Can a video drama impact behaviour change in an organisation?

Behaviour change is really the end goal for L&D professionals. Learning can only add value when employees not only absorb knowledge, but take incentive to apply it positively in their role. Looking at the L&D landscape and beyond to our digital lives, video is a clear frontrunner in providing a learning format which is engaging and digestible. YouTube has more than a billion users watching 3.25bn hours of online video content every month while Facebook has 8bn video views a day*.

We know that video is the future; but what kind of video best fits the bill to promote changing behaviours?

The case for drama

Thinking of film as a vehicle for social or behavioural change the word documentary comes to mind. It’s the genre most associated with the truth (generally unfavourable) and exposing it. Something is happening and people need to know to be able to change it, or change attitudes towards it. Real-life settings, people and scenarios can help place an issue into a truthful context making it easier to visualise how it can be fixed.

A similar aesthetic format is often adopted in L&D. Talking heads, role-plays and interviews with employees and clients often take the forefront of video learning, putting workplace situations into a lifelike context to influence behaviour change and employee engagement. While there are benefits, I’ve rarely found myself engaged by these videos; their agenda feels too transparent and, I lack emotional investment.

So, is this approach right for L&D? It’s incredibly hard to influence behaviours without engaging your audience emotionally and personally, and an obvious, mandated agenda can hinder this. Drama is often subtler in its agenda and we don’t need to think too much about it; we escape with it, we relate it to our own lives and we emotionally engage on our own terms.

Drama is needed to increase emotional impact not just so that we learn, so that we change.

Victim – a case study for change

Victim premiered in Leicester Square on 31 August 1961. It was the first English language film to use the word homosexual, and revolves around the blackmail of a young gay man and a highly-regarded barrister, concealing his gay desires. Scriptwriter Janet Green was a supporter of the homosexual law reform and wrote the screenplay with this agenda in mind. The drama unfolds through the narrative of the young man fleeing blackmail and oppression, a common occurrence then making gay men vulnerable in society. His suicide signals the severity of gay persecution but isn’t shown on screen; anguish and masked frustration of the two men are conveyed throughout the story without sensationalism or shock.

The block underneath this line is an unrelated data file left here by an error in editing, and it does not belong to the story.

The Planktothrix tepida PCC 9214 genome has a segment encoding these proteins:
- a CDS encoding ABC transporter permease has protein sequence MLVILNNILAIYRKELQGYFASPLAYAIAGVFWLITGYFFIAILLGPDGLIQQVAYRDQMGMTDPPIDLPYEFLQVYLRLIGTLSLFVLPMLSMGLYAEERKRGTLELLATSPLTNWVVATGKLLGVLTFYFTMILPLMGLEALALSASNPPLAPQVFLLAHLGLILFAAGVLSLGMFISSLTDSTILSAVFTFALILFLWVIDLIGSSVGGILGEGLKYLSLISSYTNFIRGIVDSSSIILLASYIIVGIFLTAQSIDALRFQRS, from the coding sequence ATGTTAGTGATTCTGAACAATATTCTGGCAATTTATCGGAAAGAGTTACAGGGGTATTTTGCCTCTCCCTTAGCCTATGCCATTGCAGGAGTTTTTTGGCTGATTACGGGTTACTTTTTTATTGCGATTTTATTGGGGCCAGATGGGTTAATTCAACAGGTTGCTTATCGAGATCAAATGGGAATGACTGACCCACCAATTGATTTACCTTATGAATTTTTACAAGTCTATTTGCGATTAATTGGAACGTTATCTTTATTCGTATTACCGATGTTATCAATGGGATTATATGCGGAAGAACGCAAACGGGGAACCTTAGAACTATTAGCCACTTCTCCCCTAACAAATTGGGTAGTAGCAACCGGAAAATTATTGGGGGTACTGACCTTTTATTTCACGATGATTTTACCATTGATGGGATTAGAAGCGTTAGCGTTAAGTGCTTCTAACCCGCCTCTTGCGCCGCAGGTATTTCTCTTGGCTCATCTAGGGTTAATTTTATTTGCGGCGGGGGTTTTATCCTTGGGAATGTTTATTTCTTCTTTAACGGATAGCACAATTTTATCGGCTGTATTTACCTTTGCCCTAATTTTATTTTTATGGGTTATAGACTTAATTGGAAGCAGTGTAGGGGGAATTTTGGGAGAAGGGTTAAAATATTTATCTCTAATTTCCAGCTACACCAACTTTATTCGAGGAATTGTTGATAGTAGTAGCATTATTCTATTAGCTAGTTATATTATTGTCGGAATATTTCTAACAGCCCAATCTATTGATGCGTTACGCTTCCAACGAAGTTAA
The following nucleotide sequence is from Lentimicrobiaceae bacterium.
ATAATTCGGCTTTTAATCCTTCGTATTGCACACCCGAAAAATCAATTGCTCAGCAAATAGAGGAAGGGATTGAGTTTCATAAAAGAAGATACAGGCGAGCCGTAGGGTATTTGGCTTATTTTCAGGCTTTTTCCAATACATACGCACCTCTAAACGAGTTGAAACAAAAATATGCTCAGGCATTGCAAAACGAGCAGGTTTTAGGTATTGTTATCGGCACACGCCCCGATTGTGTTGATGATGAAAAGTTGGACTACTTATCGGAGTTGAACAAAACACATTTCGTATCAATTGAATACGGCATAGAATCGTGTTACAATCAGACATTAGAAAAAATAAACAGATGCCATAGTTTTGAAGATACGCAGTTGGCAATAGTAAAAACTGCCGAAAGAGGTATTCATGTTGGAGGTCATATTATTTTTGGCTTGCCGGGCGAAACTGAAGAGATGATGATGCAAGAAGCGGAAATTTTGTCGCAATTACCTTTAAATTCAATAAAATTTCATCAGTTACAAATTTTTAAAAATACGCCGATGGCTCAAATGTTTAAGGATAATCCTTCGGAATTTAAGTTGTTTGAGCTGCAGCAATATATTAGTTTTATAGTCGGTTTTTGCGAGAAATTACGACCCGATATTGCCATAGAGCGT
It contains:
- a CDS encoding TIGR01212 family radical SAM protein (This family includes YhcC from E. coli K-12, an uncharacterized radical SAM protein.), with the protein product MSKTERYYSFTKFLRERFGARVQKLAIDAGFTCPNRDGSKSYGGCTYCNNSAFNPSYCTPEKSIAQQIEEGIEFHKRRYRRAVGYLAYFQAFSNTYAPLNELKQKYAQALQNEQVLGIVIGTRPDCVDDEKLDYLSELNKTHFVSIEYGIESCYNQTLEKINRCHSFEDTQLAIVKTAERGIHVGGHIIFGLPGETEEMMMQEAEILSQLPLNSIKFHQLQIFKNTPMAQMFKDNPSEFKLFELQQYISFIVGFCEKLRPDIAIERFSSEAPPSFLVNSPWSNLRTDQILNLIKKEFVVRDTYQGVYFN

The casting of popular actor Dirk Bogarde also gave the film a more mainstream appeal and rather than hammering the message across, Victim assumes the guise of a subtle suspense film. Although partly due to censorship, it’s accessibility arguably had more impact than if it had attempted to shock and explicitly seek the changes it’s attributed to.

6 years after its release the 1967 Sexual Offences Act was passed, and to mark the 50-year anniversary the film has recently been shown in cinemas to mark its significance. The Act didn’t stop the decriminalisation of homosexuality altogether, but it certainly played a key role in changing the national conversation of the period as did the film.

When drama makes the cut

Victim isn’t the only example of drama for change. The 1966 Ken Loach film Cathy Come Home’s harsh depiction of homelessness is attributed to the inception of the housing charity Shelter. Loach continues fighting for social justice with his latest film I, Daniel Blake which has sparked debate on the fairness of the UK welfare system, garnering support from Jeremy Corbyn.

Drama isn’t the only format for change either, but I believe it could create far more impact for organisations if incorporated into their blended L&D offering. If we think about achieving behaviour change, learners need to:

  • Be emotionally invested
  • Relate on a personal level, and understand what’s in it for them
  • Be aligned to the wider agenda
  • Have means to apply that emotional investment and knowledge to change

We can’t achieve all the above without setting the stage for just a little bit of drama.



Real Drama for Learning

Script consultancy: we work with your team to turn workaday content into something truly dramatic.

Training:  Using our conceptual toolkit, we work with your team to give an understanding of the basics of dramatic construction.

Agency support: working with you at the bid stage, we provide creative support to elevate your video-oriented eLearning idea into a winning pitch.

Production: From idea to final film we work with you throughout the journey.


Real Drama for Learning – using emotion to communicate ideas.

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